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Are NPOs a double-edged sword in the hands of Law?


The Copy Right Act of 1957 has etched Section 55 within it, to provide civil remedies in case of violation of intellectual property rights. Section 55 stipulates that, when a copyright is infringed, “the owner of the copyright shall be entitled to all such remedies by way of injunction, damages, and accounts and otherwise as are or may be conferred by law for the infringement of a right”. Today’s advanced technology coupled with the various loopholes in law facilitates malefactors to hide behind their masks and catching them is often next to impossible without the help of a third party. One of the most fascinating interlocutory weapons used in the fight against the pirating of intellectual property rights is the Norwich Pharmacal Order. Even though, this weapon was built to aid plaintiffs in bringing the wrongdoers to justice, NPO is criticized by some legal scholars to be a double-edged sword that fights crime with crime. 

The origin of the Norwich Pharmacal Order can be traced back to the judgment granted in the year 1974 by the House of Lords for the case; Norwich Pharmacal Co. v Customs and Excise Commissioner. The patent rights of the appellants of the case were infringed by an anonymous group of people who manufactured and imported the unique chemical compound created by the appellants. Due to the anonymity of the wrongdoers, the appellants approached the Custom and Excise commission seeking the names of the importers but they refused to share the confidential information. In this historically important case in the field of IPR, the House of Lords ordered the Custom and Excise commission to produce the names and addresses of the culprits. Henceforth the Norwich Pharmacal Order has been used by common law countries as an interlocutory measure that commands a third party to disclose necessary information or documents to the plaintiff.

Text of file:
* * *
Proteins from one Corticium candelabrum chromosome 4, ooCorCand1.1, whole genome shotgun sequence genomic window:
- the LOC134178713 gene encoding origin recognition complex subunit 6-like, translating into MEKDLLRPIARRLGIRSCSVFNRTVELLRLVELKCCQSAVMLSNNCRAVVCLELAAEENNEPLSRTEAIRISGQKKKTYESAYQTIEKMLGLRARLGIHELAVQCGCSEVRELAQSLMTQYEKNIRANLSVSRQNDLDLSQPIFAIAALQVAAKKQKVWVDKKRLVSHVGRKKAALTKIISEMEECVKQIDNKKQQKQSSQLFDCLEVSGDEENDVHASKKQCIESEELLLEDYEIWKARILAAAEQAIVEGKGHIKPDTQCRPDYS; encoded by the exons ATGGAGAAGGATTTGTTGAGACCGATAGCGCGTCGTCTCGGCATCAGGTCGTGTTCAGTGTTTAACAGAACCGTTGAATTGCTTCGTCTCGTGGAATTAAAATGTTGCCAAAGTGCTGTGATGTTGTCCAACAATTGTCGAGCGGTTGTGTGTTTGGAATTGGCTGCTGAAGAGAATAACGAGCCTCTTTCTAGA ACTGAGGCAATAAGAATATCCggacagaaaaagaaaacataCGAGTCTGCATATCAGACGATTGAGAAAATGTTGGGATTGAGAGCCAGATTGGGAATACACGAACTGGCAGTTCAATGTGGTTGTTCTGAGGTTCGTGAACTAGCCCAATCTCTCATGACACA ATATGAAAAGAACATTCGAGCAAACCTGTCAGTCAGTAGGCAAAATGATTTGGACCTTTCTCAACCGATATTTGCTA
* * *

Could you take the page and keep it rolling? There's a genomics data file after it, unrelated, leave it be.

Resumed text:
Over time, the employment of the Norwich Pharmacal Order has evolved with the expansion of technology. Currently, the biggest targets against whom this weapon is deployed is the Internet service providers or the website and database hosts. Many users around the globe are maneuvering the internet which is a vast labyrinth as a decoy to perpetrate the transgression of intellectual property rights. The legal conundrum arises with the conflict instigated by the NPO between privacy, data protection, and safeguarding of the intellectual property rights. Some legal scholars argue that, while trying to remedy the IPR breach, the NPO stabs the justice system in the heart by violating the fundamental rights like privacy while infringing data protection rights. In the landmark case of Golden Eye (International) Limited v Telefonica UK Limited, his Lordship Arnold J noted that “The grant of the order sought will invade their privacy and impinge upon their data protection rights”.

Through this paper, I argue that the bringing in of privacy and data protection agendas is a red herring aimed at luring the court to move away from imparting justice. In the case EMI Records (Ireland) ltd v UPC Communications (Ireland), the Irish High Court held that “Criminals leave the private sphere when they infringe the rights of others or conspire in that respect”. The presiding judge, Charleton J stipulated that by upholding the privacy violation contention, the court will be endorsing the “mass copyright infringement”. In Golden Eye International Limited, the Court of appeal authorized the implementation of the Norwich Pharmacal Order. The House of Lords went on to say that the argument pertaining to the breach of privacy and data protection is merely harboring the transgressors of intellectual property rights.